Differential association theory is one of the Chicago School criminological theories that embraced a sociological approach to analyzing criminality. The theory was finalized by University of Chicago sociologist Edwin Sutherland in 1947 as one of the first to take a major turn away from the classical individualist theories of crime and delinquency. The general essence of differential association theory of criminology is that crime is a behavior that is learned through interactions with peers and family, or associations.
The primary aspect of Sutherland’s differential association theory is that delinquency is a learned behavior. Early explanations of crime focused on the individual, exploring such avenues as biological traits, personalities, or the idea of the born criminal. Learning theories like those of the Chicago School sharply broke from such early ideas, embracing the proposal that outside factors have far more dramatic influence over human behavior, specifically crime. According to Bohm, Sutherland’s theory was one of the pioneers of this paradigm shift and continues to serve as one of the most influential criminological theories today.
Differential association theory of criminology focuses on the impact of interpersonal relationships on the development of delinquent tendencies. An individual’s potential for criminality is dependent upon the competition between associations that treat criminal behavior positively and those that treat it as a negative. When favorable definitions of deviance beat out their negative counterparts, the path to crime is opened.
Competing associations lead to a concept Sutherland dubbed “culture conflict,” according to Seigel. When people are exposed to opposing ideas on what is normal or ethical, particularly early in life, the result is an internal conflict that is shaped by their social relations. This conflict lies at the core of differential theory of criminology.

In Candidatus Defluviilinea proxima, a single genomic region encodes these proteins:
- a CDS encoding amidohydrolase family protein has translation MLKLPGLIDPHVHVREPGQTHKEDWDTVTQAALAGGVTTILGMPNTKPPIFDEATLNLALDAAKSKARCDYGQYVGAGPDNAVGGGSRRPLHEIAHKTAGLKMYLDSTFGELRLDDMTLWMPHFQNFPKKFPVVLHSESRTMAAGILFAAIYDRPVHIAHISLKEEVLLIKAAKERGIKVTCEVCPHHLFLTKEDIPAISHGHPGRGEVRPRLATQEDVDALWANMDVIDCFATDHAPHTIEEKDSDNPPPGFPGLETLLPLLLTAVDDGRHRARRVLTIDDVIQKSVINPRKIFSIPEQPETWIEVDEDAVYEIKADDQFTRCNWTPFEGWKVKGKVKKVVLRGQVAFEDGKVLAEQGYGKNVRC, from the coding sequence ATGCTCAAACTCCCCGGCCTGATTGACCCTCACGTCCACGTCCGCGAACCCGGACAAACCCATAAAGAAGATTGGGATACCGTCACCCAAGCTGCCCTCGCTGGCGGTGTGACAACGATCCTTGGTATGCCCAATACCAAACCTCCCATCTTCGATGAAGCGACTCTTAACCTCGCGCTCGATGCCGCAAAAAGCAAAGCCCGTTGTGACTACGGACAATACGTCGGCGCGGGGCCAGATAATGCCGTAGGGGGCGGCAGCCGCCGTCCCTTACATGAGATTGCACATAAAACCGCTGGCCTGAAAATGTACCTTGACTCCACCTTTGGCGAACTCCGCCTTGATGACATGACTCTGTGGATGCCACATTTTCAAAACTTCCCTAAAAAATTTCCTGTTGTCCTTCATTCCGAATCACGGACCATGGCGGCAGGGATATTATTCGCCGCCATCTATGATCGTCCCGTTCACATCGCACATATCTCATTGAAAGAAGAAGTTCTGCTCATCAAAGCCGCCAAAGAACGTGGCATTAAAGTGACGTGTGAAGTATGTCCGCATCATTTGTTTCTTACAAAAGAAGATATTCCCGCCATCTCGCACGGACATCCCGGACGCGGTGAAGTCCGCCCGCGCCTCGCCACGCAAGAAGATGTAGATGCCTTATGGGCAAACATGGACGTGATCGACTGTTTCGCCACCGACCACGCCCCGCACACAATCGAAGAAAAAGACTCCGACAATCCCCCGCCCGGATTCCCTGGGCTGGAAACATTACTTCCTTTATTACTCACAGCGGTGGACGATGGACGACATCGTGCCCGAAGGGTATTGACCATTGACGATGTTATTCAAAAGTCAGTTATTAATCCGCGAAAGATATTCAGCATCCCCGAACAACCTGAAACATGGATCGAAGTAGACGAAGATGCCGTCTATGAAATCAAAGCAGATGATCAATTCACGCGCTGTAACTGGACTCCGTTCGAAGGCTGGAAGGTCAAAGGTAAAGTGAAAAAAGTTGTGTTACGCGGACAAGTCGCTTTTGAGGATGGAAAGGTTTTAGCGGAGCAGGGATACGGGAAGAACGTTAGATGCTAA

As the determining factor of differential association theory, Sutherland proposed that the decision to turn to criminality is determined by the quality of interactions. Associations vary in quality by their frequency, duration, priority, and intensity. The factor of priority refers to the time in a person’s life at which the interaction occurs. The earlier in life the association occurs, the greater influence it will have on the individual. A criminal lifestyle will result when the quality of ideas justifying crime outweigh those condemning it.
One of the foremost theories of the Chicago School, Edwin Sutherland’s differential association theory of criminology remains one of the most important sociological perspectives on crime. Differential association theory looked beyond the traditional individualistic explanations for crime and examined the place of socialization in human behavior. The influence of peer groups is at the heart of the theory, with competing positive and negative perspectives on delinquency determining a person’s likelihood of turning to crime.
Bohm, R. M. (2001). A Primer on Crime and Delinquency Theory. Wadsworth: Belmont, CA.
Seigel, L. J. (2005). Criminology: The Core, 2nd ed. Wadsworth: Belmont, CA.